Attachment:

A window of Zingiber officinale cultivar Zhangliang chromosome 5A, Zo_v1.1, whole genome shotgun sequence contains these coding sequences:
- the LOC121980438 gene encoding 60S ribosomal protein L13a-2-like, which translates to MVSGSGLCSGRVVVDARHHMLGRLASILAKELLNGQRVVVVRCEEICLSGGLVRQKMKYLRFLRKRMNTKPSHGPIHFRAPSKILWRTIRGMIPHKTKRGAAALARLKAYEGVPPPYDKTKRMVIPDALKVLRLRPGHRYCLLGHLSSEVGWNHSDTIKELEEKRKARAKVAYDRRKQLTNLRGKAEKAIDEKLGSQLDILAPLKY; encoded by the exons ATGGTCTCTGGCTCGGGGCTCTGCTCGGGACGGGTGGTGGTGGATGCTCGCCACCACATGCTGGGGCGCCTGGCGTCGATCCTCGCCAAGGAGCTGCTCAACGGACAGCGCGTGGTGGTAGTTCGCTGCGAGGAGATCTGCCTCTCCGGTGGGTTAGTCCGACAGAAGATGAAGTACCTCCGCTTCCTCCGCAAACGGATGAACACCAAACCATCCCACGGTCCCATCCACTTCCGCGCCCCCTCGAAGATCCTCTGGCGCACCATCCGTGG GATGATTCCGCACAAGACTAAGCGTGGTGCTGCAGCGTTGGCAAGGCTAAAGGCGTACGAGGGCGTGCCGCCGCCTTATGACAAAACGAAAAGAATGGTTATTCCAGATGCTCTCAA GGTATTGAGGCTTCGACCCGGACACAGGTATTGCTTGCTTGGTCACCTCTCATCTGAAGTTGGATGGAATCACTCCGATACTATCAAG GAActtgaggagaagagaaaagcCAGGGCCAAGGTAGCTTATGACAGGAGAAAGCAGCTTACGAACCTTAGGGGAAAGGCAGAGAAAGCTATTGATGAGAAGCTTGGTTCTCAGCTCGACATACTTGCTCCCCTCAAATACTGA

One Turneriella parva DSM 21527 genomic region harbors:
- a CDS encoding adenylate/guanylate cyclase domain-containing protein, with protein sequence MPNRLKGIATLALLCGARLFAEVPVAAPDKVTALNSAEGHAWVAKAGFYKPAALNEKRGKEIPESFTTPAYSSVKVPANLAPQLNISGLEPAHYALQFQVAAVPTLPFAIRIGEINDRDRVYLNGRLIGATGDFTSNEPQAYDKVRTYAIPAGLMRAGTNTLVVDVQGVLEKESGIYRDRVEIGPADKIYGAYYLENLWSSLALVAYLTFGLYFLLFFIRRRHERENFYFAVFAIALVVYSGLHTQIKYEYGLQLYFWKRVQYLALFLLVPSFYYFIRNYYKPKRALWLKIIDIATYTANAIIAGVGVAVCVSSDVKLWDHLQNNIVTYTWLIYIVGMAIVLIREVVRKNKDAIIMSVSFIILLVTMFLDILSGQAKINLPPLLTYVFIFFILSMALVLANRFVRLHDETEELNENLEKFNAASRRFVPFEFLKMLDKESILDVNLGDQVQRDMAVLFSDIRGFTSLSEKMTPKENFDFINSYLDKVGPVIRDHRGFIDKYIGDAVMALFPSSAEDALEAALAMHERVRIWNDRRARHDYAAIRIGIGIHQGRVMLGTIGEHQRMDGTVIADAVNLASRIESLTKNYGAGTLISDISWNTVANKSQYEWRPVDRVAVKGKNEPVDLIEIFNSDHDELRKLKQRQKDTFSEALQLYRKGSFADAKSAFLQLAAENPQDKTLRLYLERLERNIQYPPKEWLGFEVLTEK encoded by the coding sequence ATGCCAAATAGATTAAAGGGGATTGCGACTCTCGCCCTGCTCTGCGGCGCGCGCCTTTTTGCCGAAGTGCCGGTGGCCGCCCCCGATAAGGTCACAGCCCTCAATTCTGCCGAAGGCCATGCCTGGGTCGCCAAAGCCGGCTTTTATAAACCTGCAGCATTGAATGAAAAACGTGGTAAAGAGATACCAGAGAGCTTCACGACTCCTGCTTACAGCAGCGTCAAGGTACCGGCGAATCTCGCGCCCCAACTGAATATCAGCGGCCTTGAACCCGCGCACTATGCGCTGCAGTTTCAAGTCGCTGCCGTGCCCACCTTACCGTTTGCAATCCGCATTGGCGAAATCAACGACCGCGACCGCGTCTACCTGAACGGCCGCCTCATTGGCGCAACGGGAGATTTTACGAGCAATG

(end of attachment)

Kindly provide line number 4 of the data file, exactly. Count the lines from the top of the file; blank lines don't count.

- a CDS encoding adenylate/guanylate cyclase domain-containing protein, with protein sequence MPNRLKGIATLALLCGARLFAEVPVAAPDKVTALNSAEGHAWVAKAGFYKPAALNEKRGKEIPESFTTPAYSSVKVPANLAPQLNISGLEPAHYALQFQVAAVPTLPFAIRIGEINDRDRVYLNGRLIGATGDFTSNEPQAYDKVRTYAIPAGLMRAGTNTLVVDVQGVLEKESGIYRDRVEIGPADKIYGAYYLENLWSSLALVAYLTFGLYFLLFFIRRRHERENFYFAVFAIALVVYSGLHTQIKYEYGLQLYFWKRVQYLALFLLVPSFYYFIRNYYKPKRALWLKIIDIATYTANAIIAGVGVAVCVSSDVKLWDHLQNNIVTYTWLIYIVGMAIVLIREVVRKNKDAIIMSVSFIILLVTMFLDILSGQAKINLPPLLTYVFIFFILSMALVLANRFVRLHDETEELNENLEKFNAASRRFVPFEFLKMLDKESILDVNLGDQVQRDMAVLFSDIRGFTSLSEKMTPKENFDFINSYLDKVGPVIRDHRGFIDKYIGDAVMALFPSSAEDALEAALAMHERVRIWNDRRARHDYAAIRIGIGIHQGRVMLGTIGEHQRMDGTVIADAVNLASRIESLTKNYGAGTLISDISWNTVANKSQYEWRPVDRVAVKGKNEPVDLIEIFNSDHDELRKLKQRQKDTFSEALQLYRKGSFADAKSAFLQLAAENPQDKTLRLYLERLERNIQYPPKEWLGFEVLTEK encoded by the coding sequence ATGCCAAATAGATTAAAGGGGATTGCGACTCTCGCCCTGCTCTGCGGCGCGCGCCTTTTTGCCGAAGTGCCGGTGGCCGCCCCCGATAAGGTCACAGCCCTCAATTCTGCCGAAGGCCATGCCTGGGTCGCCAAAGCCGGCTTTTATAAACCTGCAGCATTGAATGAAAAACGTGGTAAAGAGATACCAGAGAGCTTCACGACTCCTGCTTACAGCAGCGTCAAGGTACCGGCGAATCTCGCGCCCCAACTGAATATCAGCGGCCTTGAACCCGCGCACTATGCGCTGCAGTTTCAAGTCGCTGCCGTGCCCACCTTACCGTTTGCAATCCGCATTGGCGAAATCAACGACCGCGACCGCGTCTACCTGAACGGCCGCCTCATTGGCGCAACGGGAGATTTTACGAGCAATG